In this case, what he’s referring to is the fact that almost everything that happens to you has no intrinsic meaning. Is a funeral a time for celebration because the person who passed has gone on to a better place or a time to be deeply sad? Is the emotion in your stomach before you give a speech fear or your body getting you ready to perform? If you walk up to someone of the opposite sex and she brushes you off, is it because there’s something wrong with the situation, something wrong with you, or something wrong with her?
Once you recognize how arbitrary many of the things that happen to you are, you can stop merely reacting to events and start asking a better question, “Which of the possible interpretations of this event best serves me?”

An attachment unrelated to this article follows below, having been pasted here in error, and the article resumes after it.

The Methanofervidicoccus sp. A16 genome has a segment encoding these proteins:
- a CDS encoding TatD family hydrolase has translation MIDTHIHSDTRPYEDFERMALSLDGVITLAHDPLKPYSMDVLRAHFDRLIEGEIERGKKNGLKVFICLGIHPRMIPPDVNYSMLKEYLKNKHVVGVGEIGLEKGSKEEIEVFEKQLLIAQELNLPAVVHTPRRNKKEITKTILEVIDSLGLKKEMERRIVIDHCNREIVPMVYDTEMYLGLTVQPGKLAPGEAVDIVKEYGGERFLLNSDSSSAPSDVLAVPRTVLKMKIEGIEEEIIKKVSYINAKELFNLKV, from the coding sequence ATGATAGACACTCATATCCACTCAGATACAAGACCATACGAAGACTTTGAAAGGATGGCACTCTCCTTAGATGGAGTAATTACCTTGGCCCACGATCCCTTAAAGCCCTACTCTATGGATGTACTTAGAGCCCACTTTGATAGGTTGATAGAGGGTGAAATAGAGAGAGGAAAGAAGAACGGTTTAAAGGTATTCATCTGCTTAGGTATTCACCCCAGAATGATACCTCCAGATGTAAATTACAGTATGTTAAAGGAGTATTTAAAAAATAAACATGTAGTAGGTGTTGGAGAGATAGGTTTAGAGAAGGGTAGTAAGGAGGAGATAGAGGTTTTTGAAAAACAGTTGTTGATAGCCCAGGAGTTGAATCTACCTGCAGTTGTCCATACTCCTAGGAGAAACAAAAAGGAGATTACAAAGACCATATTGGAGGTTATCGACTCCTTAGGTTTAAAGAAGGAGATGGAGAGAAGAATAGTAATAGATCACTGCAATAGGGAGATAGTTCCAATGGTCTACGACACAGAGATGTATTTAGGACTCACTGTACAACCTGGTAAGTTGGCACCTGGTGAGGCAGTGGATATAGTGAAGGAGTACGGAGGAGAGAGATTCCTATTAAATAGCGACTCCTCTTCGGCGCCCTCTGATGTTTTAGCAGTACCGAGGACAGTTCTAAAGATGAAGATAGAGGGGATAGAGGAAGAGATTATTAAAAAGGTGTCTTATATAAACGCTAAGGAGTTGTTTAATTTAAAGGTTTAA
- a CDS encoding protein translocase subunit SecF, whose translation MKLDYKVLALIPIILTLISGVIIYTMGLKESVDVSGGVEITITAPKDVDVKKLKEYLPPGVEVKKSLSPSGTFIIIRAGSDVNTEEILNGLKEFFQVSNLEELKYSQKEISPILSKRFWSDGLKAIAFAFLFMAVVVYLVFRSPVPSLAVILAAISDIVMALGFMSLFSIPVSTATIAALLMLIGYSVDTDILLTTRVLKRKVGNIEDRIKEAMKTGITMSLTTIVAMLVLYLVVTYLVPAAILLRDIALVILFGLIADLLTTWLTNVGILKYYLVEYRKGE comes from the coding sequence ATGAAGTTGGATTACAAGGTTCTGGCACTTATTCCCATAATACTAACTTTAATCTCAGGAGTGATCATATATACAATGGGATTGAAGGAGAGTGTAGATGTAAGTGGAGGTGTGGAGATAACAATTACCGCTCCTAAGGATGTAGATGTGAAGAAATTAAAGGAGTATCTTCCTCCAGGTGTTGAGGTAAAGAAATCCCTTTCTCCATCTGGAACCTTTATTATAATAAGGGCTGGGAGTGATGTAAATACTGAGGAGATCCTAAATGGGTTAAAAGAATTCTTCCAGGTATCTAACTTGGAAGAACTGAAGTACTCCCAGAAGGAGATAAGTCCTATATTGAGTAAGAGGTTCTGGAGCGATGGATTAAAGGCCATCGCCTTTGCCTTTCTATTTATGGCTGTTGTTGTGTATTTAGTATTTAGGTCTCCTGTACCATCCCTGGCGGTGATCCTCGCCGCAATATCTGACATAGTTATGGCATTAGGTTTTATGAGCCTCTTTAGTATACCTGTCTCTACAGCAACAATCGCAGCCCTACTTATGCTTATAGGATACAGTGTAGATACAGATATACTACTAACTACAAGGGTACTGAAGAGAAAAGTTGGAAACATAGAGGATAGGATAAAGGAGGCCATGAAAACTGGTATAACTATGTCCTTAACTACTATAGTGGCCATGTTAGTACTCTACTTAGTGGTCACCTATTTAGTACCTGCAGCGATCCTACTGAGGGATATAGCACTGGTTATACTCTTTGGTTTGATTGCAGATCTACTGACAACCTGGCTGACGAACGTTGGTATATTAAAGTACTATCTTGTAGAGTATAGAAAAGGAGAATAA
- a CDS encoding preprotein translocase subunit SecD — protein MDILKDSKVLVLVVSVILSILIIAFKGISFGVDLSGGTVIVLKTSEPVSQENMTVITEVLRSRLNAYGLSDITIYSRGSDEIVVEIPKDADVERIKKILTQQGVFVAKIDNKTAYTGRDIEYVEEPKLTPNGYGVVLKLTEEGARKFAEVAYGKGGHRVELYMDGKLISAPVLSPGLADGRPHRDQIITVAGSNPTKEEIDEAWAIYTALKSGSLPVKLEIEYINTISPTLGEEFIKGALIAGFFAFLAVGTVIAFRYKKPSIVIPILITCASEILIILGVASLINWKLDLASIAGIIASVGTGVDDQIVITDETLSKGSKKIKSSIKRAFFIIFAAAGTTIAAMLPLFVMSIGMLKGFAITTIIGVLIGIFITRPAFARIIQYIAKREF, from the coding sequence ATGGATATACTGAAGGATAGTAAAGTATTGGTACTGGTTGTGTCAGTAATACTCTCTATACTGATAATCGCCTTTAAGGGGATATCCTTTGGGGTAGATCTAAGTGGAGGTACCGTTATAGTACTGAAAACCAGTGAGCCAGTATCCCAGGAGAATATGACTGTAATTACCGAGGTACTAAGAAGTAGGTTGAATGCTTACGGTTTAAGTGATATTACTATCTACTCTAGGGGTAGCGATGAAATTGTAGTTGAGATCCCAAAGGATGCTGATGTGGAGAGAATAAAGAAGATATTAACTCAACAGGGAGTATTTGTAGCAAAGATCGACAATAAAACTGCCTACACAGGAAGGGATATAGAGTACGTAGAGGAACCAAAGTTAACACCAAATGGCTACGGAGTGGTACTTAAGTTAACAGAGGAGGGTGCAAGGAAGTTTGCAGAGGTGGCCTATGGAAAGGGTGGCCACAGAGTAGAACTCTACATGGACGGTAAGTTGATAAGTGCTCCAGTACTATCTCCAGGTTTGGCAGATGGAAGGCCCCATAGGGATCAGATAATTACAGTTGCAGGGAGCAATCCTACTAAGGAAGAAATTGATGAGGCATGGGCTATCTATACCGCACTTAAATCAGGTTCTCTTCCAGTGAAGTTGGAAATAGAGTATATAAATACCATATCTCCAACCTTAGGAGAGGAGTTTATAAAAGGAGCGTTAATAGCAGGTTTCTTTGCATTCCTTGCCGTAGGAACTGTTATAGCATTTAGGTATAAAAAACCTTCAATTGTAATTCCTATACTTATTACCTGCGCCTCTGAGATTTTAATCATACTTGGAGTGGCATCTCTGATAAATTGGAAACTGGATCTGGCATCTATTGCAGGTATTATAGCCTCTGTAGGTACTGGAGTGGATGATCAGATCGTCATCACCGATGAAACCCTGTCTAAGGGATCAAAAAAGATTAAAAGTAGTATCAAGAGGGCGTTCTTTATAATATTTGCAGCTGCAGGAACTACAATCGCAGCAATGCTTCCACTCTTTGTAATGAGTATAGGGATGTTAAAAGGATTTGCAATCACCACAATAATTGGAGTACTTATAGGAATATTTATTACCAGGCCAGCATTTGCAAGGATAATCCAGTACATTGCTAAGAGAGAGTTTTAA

2) “There’s many a slip twixt the cup and the lip.” — Young Guns
I am a planner’s planner. I’ve written articles on planning your life, I make a living analyzing politics, and I love to plan out long term dreams and goals.
And you know what I’ve learned by doing all of those things? It doesn’t matter how smart you are, how much you know, or how completely you think you have everything figured out; life is extraordinarily unpredictable. Granted, life’s not random, but polls can be wrong, huge shifts can occur because of a seemingly minor event, and the unthinkable can become thinkable much quicker than most people believe. In other words, most guarantees aren’t really guaranteed and if you think you KNOW what’s going to happen, think really hard before you bet the house on it because you may end up being wrong.
3) “There are no solutions, only trade-offs.” — Thomas Sowell